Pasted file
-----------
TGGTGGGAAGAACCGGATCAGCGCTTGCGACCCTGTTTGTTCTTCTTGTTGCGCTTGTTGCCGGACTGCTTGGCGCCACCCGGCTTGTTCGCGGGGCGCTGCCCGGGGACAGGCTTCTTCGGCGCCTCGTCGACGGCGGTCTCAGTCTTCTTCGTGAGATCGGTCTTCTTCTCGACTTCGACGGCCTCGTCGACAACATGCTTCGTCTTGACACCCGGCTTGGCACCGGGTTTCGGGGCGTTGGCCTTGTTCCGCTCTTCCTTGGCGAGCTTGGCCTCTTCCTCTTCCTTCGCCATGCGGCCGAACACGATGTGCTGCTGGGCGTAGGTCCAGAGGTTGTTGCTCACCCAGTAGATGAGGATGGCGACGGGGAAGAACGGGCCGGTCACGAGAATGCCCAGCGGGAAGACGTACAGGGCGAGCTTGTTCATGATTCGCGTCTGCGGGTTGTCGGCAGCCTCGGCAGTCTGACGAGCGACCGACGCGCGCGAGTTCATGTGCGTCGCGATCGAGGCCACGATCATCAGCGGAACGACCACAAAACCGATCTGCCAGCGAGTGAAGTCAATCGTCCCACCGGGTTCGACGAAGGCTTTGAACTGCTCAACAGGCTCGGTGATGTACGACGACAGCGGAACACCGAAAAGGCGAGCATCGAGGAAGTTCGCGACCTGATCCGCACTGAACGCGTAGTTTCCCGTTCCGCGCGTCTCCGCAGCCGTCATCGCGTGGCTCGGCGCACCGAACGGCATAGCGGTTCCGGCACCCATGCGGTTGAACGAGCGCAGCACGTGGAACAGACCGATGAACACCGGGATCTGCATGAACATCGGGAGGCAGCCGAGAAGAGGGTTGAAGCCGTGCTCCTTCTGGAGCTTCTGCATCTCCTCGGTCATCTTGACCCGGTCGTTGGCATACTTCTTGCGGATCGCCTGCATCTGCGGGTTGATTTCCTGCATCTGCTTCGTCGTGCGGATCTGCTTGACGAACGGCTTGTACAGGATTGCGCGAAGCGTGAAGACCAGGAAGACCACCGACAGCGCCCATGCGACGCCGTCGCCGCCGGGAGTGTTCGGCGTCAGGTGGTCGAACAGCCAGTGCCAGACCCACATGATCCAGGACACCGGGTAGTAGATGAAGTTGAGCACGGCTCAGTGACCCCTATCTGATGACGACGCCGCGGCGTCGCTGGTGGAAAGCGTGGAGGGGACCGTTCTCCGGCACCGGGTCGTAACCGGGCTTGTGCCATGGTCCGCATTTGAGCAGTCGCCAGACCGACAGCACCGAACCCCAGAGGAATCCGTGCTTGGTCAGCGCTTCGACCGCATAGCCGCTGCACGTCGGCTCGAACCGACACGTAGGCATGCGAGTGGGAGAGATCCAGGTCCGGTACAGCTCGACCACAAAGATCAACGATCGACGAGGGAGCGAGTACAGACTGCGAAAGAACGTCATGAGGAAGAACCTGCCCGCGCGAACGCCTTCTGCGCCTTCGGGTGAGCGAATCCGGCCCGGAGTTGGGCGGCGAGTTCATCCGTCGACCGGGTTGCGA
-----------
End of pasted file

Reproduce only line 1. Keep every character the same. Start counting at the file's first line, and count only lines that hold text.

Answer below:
TGGTGGGAAGAACCGGATCAGCGCTTGCGACCCTGTTTGTTCTTCTTGTTGCGCTTGTTGCCGGACTGCTTGGCGCCACCCGGCTTGTTCGCGGGGCGCTGCCCGGGGACAGGCTTCTTCGGCGCCTCGTCGACGGCGGTCTCAGTCTTCTTCGTGAGATCGGTCTTCTTCTCGACTTCGACGGCCTCGTCGACAACATGCTTCGTCTTGACACCCGGCTTGGCACCGGGTTTCGGGGCGTTGGCCTTGTTCCGCTCTTCCTTGGCGAGCTTGGCCTCTTCCTCTTCCTTCGCCATGCGGCCGAACACGATGTGCTGCTGGGCGTAGGTCCAGAGGTTGTTGCTCACCCAGTAGATGAGGATGGCGACGGGGAAGAACGGGCCGGTCACGAGAATGCCCAGCGGGAAGACGTACAGGGCGAGCTTGTTCATGATTCGCGTCTGCGGGTTGTCGGCAGCCTCGGCAGTCTGACGAGCGACCGACGCGCGCGAGTTCATGTGCGTCGCGATCGAGGCCACGATCATCAGCGGAACGACCACAAAACCGATCTGCCAGCGAGTGAAGTCAATCGTCCCACCGGGTTCGACGAAGGCTTTGAACTGCTCAACAGGCTCGGTGATGTACGACGACAGCGGAACACCGAAAAGGCGAGCATCGAGGAAGTTCGCGACCTGATCCGCACTGAACGCGTAGTTTCCCGTTCCGCGCGTCTCCGCAGCCGTCATCGCGTGGCTCGGCGCACCGAACGGCATAGCGGTTCCGGCACCCATGCGGTTGAACGAGCGCAGCACGTGGAACAGACCGATGAACACCGGGATCTGCATGAACATCGGGAGGCAGCCGAGAAGAGGGTTGAAGCCGTGCTCCTTCTGGAGCTTCTGCATCTCCTCGGTCATCTTGACCCGGTCGTTGGCATACTTCTTGCGGATCGCCTGCATCTGCGGGTTGATTTCCTGCATCTGCTTCGTCGTGCGGATCTGCTTGACGAACGGCTTGTACAGGATTGCGCGAAGCGTGAAGACCAGGAAGACCACCGACAGCGCCCATGCGACGCCGTCGCCGCCGGGAGTGTTCGGCGTCAGGTGGTCGAACAGCCAGTGCCAGACCCACATGATCCAGGACACCGGGTAGTAGATGAAGTTGAGCACGGCTCAGTGACCCCTATCTGATGACGACGCCGCGGCGTCGCTGGTGGAAAGCGTGGAGGGGACCGTTCTCCGGCACCGGGTCGTAACCGGGCTTGTGCCATGGTCCGCATTTGAGCAGTCGCCAGACCGACAGCACCGAACCCCAGAGGAATCCGTGCTTGGTCAGCGCTTCGACCGCATAGCCGCTGCACGTCGGCTCGAACCGACACGTAGGCATGCGAGTGGGAGAGATCCAGGTCCGGTACAGCTCGACCACAAAGATCAACGATCGACGAGGGAGCGAGTACAGACTGCGAAAGAACGTCATGAGGAAGAACCTGCCCGCGCGAACGCCTTCTGCGCCTTCGGGTGAGCGAATCCGGCCCGGAGTTGGGCGGCGAGTTCATCCGTCGACCGGGTTGCGA